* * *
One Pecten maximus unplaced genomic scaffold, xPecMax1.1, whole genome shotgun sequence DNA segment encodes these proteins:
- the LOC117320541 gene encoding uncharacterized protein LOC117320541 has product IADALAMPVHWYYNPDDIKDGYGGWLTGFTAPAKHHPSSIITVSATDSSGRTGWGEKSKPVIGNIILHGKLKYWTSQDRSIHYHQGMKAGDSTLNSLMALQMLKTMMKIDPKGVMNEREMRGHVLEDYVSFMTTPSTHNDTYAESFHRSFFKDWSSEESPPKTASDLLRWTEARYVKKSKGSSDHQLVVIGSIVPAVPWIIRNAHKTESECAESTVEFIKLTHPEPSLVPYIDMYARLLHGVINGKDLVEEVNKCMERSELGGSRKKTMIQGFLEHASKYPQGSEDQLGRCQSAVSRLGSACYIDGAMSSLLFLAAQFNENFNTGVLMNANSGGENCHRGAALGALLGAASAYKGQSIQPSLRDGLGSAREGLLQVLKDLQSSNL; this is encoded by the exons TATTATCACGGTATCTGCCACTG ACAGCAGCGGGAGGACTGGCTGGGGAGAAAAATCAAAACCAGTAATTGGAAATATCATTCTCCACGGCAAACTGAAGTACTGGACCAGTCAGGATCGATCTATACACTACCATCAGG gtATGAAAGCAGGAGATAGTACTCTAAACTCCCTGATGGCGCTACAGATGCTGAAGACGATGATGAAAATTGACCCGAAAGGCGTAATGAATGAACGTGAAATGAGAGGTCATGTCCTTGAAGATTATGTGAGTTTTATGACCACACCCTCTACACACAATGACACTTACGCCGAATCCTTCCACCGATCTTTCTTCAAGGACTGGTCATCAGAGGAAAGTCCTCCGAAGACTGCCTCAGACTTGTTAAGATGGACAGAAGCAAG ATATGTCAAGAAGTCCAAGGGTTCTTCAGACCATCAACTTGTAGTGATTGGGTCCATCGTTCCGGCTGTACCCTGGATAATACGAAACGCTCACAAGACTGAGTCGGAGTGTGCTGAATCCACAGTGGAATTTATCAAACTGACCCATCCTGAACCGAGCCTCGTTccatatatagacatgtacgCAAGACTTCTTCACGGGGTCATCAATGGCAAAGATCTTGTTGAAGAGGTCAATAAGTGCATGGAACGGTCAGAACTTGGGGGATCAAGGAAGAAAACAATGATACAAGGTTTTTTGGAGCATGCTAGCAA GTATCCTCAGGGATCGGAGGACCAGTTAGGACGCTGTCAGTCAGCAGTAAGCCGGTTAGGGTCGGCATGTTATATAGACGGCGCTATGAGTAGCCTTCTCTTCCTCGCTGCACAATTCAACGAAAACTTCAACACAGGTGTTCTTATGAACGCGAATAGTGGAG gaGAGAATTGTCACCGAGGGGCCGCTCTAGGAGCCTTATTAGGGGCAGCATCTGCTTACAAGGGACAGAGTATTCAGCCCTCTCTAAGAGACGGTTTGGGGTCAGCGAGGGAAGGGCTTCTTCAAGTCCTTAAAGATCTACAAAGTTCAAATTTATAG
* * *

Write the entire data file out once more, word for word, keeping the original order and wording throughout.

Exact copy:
One Pecten maximus unplaced genomic scaffold, xPecMax1.1, whole genome shotgun sequence DNA segment encodes these proteins:
- the LOC117320541 gene encoding uncharacterized protein LOC117320541 has product IADALAMPVHWYYNPDDIKDGYGGWLTGFTAPAKHHPSSIITVSATDSSGRTGWGEKSKPVIGNIILHGKLKYWTSQDRSIHYHQGMKAGDSTLNSLMALQMLKTMMKIDPKGVMNEREMRGHVLEDYVSFMTTPSTHNDTYAESFHRSFFKDWSSEESPPKTASDLLRWTEARYVKKSKGSSDHQLVVIGSIVPAVPWIIRNAHKTESECAESTVEFIKLTHPEPSLVPYIDMYARLLHGVINGKDLVEEVNKCMERSELGGSRKKTMIQGFLEHASKYPQGSEDQLGRCQSAVSRLGSACYIDGAMSSLLFLAAQFNENFNTGVLMNANSGGENCHRGAALGALLGAASAYKGQSIQPSLRDGLGSAREGLLQVLKDLQSSNL; this is encoded by the exons TATTATCACGGTATCTGCCACTG ACAGCAGCGGGAGGACTGGCTGGGGAGAAAAATCAAAACCAGTAATTGGAAATATCATTCTCCACGGCAAACTGAAGTACTGGACCAGTCAGGATCGATCTATACACTACCATCAGG gtATGAAAGCAGGAGATAGTACTCTAAACTCCCTGATGGCGCTACAGATGCTGAAGACGATGATGAAAATTGACCCGAAAGGCGTAATGAATGAACGTGAAATGAGAGGTCATGTCCTTGAAGATTATGTGAGTTTTATGACCACACCCTCTACACACAATGACACTTACGCCGAATCCTTCCACCGATCTTTCTTCAAGGACTGGTCATCAGAGGAAAGTCCTCCGAAGACTGCCTCAGACTTGTTAAGATGGACAGAAGCAAG ATATGTCAAGAAGTCCAAGGGTTCTTCAGACCATCAACTTGTAGTGATTGGGTCCATCGTTCCGGCTGTACCCTGGATAATACGAAACGCTCACAAGACTGAGTCGGAGTGTGCTGAATCCACAGTGGAATTTATCAAACTGACCCATCCTGAACCGAGCCTCGTTccatatatagacatgtacgCAAGACTTCTTCACGGGGTCATCAATGGCAAAGATCTTGTTGAAGAGGTCAATAAGTGCATGGAACGGTCAGAACTTGGGGGATCAAGGAAGAAAACAATGATACAAGGTTTTTTGGAGCATGCTAGCAA GTATCCTCAGGGATCGGAGGACCAGTTAGGACGCTGTCAGTCAGCAGTAAGCCGGTTAGGGTCGGCATGTTATATAGACGGCGCTATGAGTAGCCTTCTCTTCCTCGCTGCACAATTCAACGAAAACTTCAACACAGGTGTTCTTATGAACGCGAATAGTGGAG gaGAGAATTGTCACCGAGGGGCCGCTCTAGGAGCCTTATTAGGGGCAGCATCTGCTTACAAGGGACAGAGTATTCAGCCCTCTCTAAGAGACGGTTTGGGGTCAGCGAGGGAAGGGCTTCTTCAAGTCCTTAAAGATCTACAAAGTTCAAATTTATAG